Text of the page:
Fire-Wire Flap Far from Finished

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Political maneuvering around a length of wire continued
last week, as two broadcast-industry groups dashed off a letter to Federal Communications
Commission chairman William Kennard, voicing concerns about what is known as "fire
wire."

The National Association of Broadcasters and the
Association for Maximum Service Television (MSTV)requested that Kennard himself
chair an interindustry group to prod various factions within the consumer-electronics
industry into proceeding with fire-wire implementations. Fire wire is also known as the
IEEE 1394 specification.

In August, Kennard wrote a letter to the Consumer
Electronics Manufacturers Association and the NAB, warning them that they had until
November to find a way to get fire wire to work. Fire wire is an essential ingredient in
how digital signals move between TV sets and consumer devices, like VCRs.

Two weeks ago, the National Cable Television Association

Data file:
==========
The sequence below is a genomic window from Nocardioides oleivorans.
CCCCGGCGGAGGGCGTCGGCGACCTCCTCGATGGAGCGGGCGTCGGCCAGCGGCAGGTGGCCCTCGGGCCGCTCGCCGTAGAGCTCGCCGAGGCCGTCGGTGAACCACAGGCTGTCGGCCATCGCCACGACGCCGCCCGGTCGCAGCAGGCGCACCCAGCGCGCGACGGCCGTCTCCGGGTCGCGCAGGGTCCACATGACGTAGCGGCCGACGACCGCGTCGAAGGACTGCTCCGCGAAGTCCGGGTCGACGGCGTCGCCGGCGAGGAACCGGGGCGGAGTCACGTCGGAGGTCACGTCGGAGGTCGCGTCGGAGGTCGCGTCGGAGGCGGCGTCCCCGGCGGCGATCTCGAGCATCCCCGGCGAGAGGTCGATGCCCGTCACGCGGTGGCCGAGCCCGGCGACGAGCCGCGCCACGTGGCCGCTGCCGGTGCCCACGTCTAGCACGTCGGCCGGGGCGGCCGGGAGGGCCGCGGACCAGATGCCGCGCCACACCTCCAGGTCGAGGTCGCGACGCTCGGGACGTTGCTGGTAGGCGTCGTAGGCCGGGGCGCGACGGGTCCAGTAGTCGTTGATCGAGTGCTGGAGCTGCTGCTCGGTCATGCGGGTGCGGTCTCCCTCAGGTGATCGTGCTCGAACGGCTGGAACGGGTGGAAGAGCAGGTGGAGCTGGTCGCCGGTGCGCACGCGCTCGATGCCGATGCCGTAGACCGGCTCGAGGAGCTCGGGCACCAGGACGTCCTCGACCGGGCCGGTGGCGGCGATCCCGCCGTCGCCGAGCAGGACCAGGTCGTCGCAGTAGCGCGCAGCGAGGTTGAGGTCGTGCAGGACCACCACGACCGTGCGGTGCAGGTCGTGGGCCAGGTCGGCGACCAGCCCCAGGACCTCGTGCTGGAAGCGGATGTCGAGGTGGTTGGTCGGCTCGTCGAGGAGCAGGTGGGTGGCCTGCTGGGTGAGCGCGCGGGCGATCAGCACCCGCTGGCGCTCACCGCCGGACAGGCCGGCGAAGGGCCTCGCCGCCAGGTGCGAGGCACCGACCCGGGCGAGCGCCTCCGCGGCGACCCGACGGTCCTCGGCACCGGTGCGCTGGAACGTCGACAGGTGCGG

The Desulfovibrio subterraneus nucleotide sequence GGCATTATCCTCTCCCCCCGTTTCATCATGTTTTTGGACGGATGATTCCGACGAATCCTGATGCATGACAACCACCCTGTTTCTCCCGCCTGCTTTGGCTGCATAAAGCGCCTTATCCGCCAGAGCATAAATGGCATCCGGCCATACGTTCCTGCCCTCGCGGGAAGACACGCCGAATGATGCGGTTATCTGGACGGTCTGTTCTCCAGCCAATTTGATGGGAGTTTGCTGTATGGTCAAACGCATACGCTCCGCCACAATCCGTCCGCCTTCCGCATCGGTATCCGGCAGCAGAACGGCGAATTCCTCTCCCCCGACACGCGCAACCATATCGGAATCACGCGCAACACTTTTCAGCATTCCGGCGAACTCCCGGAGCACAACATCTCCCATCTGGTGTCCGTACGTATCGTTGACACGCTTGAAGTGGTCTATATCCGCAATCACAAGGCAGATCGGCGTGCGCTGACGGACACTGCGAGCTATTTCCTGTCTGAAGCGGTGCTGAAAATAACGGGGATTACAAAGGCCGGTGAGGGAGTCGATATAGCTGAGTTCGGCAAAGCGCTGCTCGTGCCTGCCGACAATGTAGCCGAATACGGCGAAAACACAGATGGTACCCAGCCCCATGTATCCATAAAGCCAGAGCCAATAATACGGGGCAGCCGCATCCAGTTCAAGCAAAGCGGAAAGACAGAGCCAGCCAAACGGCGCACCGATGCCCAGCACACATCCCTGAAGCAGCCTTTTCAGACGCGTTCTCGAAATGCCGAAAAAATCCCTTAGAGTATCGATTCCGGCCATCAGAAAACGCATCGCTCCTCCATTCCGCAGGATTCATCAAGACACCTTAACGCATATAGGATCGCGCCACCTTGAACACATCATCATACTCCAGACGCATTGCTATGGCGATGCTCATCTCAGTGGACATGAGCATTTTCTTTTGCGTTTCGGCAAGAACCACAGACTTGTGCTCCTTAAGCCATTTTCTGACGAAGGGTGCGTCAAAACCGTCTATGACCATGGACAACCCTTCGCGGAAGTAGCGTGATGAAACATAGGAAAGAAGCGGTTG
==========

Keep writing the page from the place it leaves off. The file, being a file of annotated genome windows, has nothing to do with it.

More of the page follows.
wrote Kennard that a "baseline" specification for fire wire had been reached.

The NAB's letter last week was the politically correct
equivalent of, "I doubt it."

The letter -- co-written by NAB president and CEO Edward
Fritts and MSTV president Margita White -- stated that the NCTA and the CEMA fire-wire
standards "have not been voted for approval," and that their combined goal
"is by no means assured."

Besides, the NAB and MSTV argued, a baseline standard
"is not enough" to guarantee that set makers and set-top-box makers will build
the digital connection into their equipment.

The NAB and MSTV were describing a common chicken-and-egg
scenario between service providers and equipment manufacturers.

Fire wire is, in part, a plug that has to be built into
consumer devices. That plug has to be able to recognize and parse data that come into it.
If the CEMA's backers included a plug that didn't recognize cable-delivered
digital signals, or if cable providers endorsed a different high-speed interface flavor,
the end result would have been the same: pictures that did not display on digital-TV sets.

"Some manufacturers don't want to incur the
modest expense of implementation, some have other 'favorite' interfaces, and
some are concerned that a standard for digital copyright protection is needed before the
majority of manufacturers will incorporate any interface into equipment," Fritts and
White wrote.

The NAB and MSTV went on to request the formation of an
"interindustry group," chaired by Kennard or another FCC commissioner.

"Only with further prodding will the goals set out in
your letter of Aug. 13, 1998, be fully realized," Fritts and White said.

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